Julius Erving taking final curtain to well-deserved accolades
Julius Erving, who after 16 years of stardom is in his Last Hurrah with the Philadelphia 76ers, is a lot like Joe DiMaggio in that everybody agrees he is something special: both as a player and a man. It is particularly significant that, despite his flashiness, people who understand basketball have always called him a showman and not a showboat. Right at the start of his this pro career, Erving received the ultimate compliment from his peers, who took one look at him scoring his first basket and immediately labled him a ``franchise player.'' Connecting on a 20-footer wasn't that special, of course - especially in the old American Basketball Association, where defense was an ugly rumor and shooters were plentiful. It was just that Erving arrived at the hoop still attached to the ball, his mode of transportation not unlike that of Mary Poppins, minus the umbrella. While Julius wasn't exactly pro basketball's first man in outer space (a designation usually reserved for Elgin Baylor), he may actually have exceeded Baylor's time in flight.Skip to next paragraph
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A player that spectacular has to have a nickname, and it wasn't long before Erving got his. Actually, the first part evolved during his days at the University of Massachusetts, where friends took to calling him ``the Doctor'' and ``the Professor.'' He brought the former one with him to his first ABA team, the Virginia Squires, where teammate Fatty Taylor embellished it to the now-famous ``Dr. J.''
When Erving switched to the established National Basketball Association after five years divided between the Squires and New York Nets, skeptics figured he'd never be able to do the things he had in the ABA.
They couldn't have been more wrong. His special brand of scoring, far from disrupting the team, only made the 76ers stronger, possibly because even though Dr. J. can be wildly creative, he can also be tightly efficient.
With Erving as the focal point, the 76ers became a perennial contender throughout the late 1970s and the '80s, reaching the Eastern finals repeatedly, getting to the championship finals three times only to lose to outstanding Los Angeles and Portland teams, and finally winning everything in 1983.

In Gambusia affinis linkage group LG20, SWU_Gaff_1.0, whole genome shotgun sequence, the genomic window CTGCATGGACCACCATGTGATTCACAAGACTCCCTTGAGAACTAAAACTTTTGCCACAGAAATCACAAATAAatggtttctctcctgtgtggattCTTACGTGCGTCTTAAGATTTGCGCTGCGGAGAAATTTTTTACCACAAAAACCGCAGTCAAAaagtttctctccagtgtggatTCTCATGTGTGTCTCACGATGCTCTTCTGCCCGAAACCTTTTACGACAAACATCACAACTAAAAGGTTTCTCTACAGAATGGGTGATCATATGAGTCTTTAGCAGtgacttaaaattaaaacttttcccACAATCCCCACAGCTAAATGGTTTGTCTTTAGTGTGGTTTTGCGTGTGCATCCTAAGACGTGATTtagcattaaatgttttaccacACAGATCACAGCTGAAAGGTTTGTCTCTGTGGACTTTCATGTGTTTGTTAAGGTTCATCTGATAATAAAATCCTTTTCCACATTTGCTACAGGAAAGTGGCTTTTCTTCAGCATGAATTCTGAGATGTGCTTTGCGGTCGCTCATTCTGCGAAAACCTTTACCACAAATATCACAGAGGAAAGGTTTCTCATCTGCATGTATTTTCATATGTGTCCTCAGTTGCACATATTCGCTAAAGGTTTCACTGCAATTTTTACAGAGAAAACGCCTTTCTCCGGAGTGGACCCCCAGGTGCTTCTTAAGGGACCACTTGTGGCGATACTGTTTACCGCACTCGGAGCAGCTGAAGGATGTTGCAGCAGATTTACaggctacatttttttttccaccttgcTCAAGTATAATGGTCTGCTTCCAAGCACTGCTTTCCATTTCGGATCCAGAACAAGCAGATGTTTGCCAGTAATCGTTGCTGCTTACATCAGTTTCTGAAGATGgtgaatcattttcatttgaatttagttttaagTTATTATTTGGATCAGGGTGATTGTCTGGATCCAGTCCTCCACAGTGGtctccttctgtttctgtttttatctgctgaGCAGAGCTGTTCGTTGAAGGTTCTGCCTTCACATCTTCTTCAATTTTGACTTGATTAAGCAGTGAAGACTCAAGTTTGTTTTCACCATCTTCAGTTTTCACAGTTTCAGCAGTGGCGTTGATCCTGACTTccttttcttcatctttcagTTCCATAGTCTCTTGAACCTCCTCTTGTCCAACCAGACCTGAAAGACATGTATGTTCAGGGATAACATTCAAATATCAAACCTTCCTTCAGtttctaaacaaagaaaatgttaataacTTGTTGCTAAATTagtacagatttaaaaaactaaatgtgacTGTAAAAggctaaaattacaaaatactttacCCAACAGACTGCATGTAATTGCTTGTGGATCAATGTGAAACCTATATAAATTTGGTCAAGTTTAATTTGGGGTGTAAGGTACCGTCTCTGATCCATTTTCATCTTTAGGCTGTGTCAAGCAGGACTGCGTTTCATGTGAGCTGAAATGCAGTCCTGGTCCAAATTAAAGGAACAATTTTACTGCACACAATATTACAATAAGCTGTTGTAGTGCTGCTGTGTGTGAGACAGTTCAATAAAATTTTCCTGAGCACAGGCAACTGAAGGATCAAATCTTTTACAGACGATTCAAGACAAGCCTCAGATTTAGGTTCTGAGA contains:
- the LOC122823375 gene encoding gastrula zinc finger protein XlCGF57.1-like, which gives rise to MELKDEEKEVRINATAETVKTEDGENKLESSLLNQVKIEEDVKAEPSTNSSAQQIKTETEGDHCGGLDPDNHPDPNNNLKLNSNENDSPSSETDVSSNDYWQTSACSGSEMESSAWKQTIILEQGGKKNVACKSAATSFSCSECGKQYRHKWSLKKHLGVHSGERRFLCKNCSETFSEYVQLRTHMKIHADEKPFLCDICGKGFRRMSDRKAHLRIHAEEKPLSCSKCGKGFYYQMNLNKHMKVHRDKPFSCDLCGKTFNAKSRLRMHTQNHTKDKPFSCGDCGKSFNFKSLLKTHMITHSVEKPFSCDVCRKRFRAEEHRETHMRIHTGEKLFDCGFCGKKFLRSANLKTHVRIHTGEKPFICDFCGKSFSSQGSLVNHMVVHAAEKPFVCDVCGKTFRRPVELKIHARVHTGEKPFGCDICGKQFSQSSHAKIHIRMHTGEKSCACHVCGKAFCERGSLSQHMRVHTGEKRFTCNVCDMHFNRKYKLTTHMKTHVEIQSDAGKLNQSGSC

Individually, Erving has been chosen for the All-Star Game every year of his career, and four times (three in the ABA) has been his league's Most Valuable Player. He started this season 26th in career NBA scoring, and if you include his ABA totals he ranks third on the all-time pro list behind Kareem Abdul-Jabbar and Wilt Chamberlain.
But scoring is only one part of Erving's game. Basically, Dr. J.'s specialty is discouraging his opponents. He doesn't run down the court so much as he flows; he doesn't jump so much as he soars; and he doesn't shoot so much as he programs the basketball to its ultimate destination. Four times during his career (three times in the ABA) he has been his league's most valuable player.
One reason Julius has always played taller than his rather average NBA height of 6 ft. 6 in. can be found in his outsize arms and enormous hands. He wears a size-13 ring and a size-11 glove, and has been able to palm the ball since he was in the seventh grade.
``Most of what I do offensively, I do instinctively,'' Erving told me. ``It's not like it's planned at all. You see daylight, you go to the basket. You get boxed in, you shoot the jumper. I like to penetrate the lane because the closer you get to the basket, the more the percentage comes over to your side. But mostly I do everything off a reaction, and usually when you do that you catch the defense off balance.''
Erving has such extraordinary body control on the way to the basket that he has probably drawn fewer fouls over the years than most superstars have. This is because he switches the ball so easily from one hand to the other to get away from the defensive man that his shooting arm seldom gets hit. He's also up in the air so much that often the defense can't get to him.
Julius once told Sports Illustrated: ``I always had big hands and could jump, so I learned to be trickier than bigger guys. I like to experiment. I love to watch guys and what they'd do in emergency situations. When I practiced, I'd work on ways to take advantage of my own advantages. I set no dimensions for my game. I decided not to limit myself, but to just let things happen.''
Even though Erving was a high school all-star and received nearly 100 scholarship offers from colleges around the country, he was never pursued quite like a Chamberlain or a Michael Jordan. Possibly this was because he matured a little later than most high school players (he had a thin body, and he was only 6-3 when he graduated), or possibly too many recruiters didn't see him enough to get a full impression of his varied talents.
Whatever the reason, Julius reportedly accepted the advice of his high school coach in Roosevelt, N.Y., to be content with being a big car in a little garage. He chose UMass, where he majored in personnel management and basketball, although not necessarily in that order.
Three years later, Erving was so ready for the pros that he skipped his senior season and signed a two-year, $250,000 contract with the Squires. Next he was traded to the Nets, where he played until they sold his rights to the 76ers before the 1976-77 season.
One thing the 37-year-old Dr. J. seemed eager to get on the record with the media during this year's NBA All-Star break in Seattle was his reason for retirement.
``I wouldn't want anyone to make the assumption that just because I've made this my last time around that I don't think I can play anymore,'' he told reporters. ``That is not the reason why I'm quitting. I'm leaving because I don't want to play anymore, not because I can't.''